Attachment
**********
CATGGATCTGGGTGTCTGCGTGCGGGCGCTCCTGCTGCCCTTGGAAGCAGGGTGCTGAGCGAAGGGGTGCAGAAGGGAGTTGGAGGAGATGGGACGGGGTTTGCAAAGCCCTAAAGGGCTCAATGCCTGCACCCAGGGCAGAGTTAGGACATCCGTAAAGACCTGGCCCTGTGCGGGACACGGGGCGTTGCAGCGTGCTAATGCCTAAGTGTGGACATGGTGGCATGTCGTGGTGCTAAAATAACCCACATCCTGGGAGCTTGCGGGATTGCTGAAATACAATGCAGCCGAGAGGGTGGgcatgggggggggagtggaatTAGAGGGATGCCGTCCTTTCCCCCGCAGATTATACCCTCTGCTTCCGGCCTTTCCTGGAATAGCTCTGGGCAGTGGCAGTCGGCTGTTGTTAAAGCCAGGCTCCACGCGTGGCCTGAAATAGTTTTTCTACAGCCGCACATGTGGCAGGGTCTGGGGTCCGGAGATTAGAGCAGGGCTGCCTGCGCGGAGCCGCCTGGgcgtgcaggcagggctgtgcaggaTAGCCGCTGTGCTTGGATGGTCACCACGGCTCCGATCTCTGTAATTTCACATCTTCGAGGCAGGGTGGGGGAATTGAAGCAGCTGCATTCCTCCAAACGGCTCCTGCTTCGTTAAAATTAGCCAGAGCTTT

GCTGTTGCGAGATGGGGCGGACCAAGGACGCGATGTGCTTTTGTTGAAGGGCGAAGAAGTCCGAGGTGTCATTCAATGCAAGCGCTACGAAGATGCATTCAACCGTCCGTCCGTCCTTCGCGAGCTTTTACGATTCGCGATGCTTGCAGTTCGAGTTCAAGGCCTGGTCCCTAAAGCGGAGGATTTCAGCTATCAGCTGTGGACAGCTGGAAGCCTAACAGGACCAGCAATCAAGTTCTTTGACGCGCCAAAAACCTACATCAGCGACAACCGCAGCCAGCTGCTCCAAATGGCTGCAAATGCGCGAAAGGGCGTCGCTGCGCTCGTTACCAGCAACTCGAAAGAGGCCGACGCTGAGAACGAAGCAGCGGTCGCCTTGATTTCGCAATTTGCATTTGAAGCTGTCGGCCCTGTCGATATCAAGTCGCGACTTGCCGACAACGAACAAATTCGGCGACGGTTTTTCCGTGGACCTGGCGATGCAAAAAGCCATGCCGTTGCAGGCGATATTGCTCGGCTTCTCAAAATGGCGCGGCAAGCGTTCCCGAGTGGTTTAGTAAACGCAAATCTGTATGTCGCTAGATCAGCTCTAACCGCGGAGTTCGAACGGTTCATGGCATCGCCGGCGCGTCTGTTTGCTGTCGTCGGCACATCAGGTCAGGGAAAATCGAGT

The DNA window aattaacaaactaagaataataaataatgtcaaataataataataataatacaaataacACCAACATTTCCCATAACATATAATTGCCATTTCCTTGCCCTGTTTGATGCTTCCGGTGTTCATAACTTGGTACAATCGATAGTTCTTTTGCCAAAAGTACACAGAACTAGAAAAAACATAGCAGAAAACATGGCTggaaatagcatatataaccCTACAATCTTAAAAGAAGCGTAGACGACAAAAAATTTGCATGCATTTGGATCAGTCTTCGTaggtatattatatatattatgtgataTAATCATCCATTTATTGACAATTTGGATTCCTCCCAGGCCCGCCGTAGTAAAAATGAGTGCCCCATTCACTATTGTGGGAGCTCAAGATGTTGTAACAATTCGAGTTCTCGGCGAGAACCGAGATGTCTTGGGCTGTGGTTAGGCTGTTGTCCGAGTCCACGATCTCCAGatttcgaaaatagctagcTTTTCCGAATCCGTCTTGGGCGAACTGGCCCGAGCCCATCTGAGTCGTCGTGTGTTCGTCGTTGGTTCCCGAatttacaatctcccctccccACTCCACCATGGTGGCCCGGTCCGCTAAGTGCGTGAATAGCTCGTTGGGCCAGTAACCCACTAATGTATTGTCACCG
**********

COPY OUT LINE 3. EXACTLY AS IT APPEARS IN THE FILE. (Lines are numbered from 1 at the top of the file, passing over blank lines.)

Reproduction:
The DNA window aattaacaaactaagaataataaataatgtcaaataataataataataatacaaataacACCAACATTTCCCATAACATATAATTGCCATTTCCTTGCCCTGTTTGATGCTTCCGGTGTTCATAACTTGGTACAATCGATAGTTCTTTTGCCAAAAGTACACAGAACTAGAAAAAACATAGCAGAAAACATGGCTggaaatagcatatataaccCTACAATCTTAAAAGAAGCGTAGACGACAAAAAATTTGCATGCATTTGGATCAGTCTTCGTaggtatattatatatattatgtgataTAATCATCCATTTATTGACAATTTGGATTCCTCCCAGGCCCGCCGTAGTAAAAATGAGTGCCCCATTCACTATTGTGGGAGCTCAAGATGTTGTAACAATTCGAGTTCTCGGCGAGAACCGAGATGTCTTGGGCTGTGGTTAGGCTGTTGTCCGAGTCCACGATCTCCAGatttcgaaaatagctagcTTTTCCGAATCCGTCTTGGGCGAACTGGCCCGAGCCCATCTGAGTCGTCGTGTGTTCGTCGTTGGTTCCCGAatttacaatctcccctccccACTCCACCATGGTGGCCCGGTCCGCTAAGTGCGTGAATAGCTCGTTGGGCCAGTAACCCACTAATGTATTGTCACCG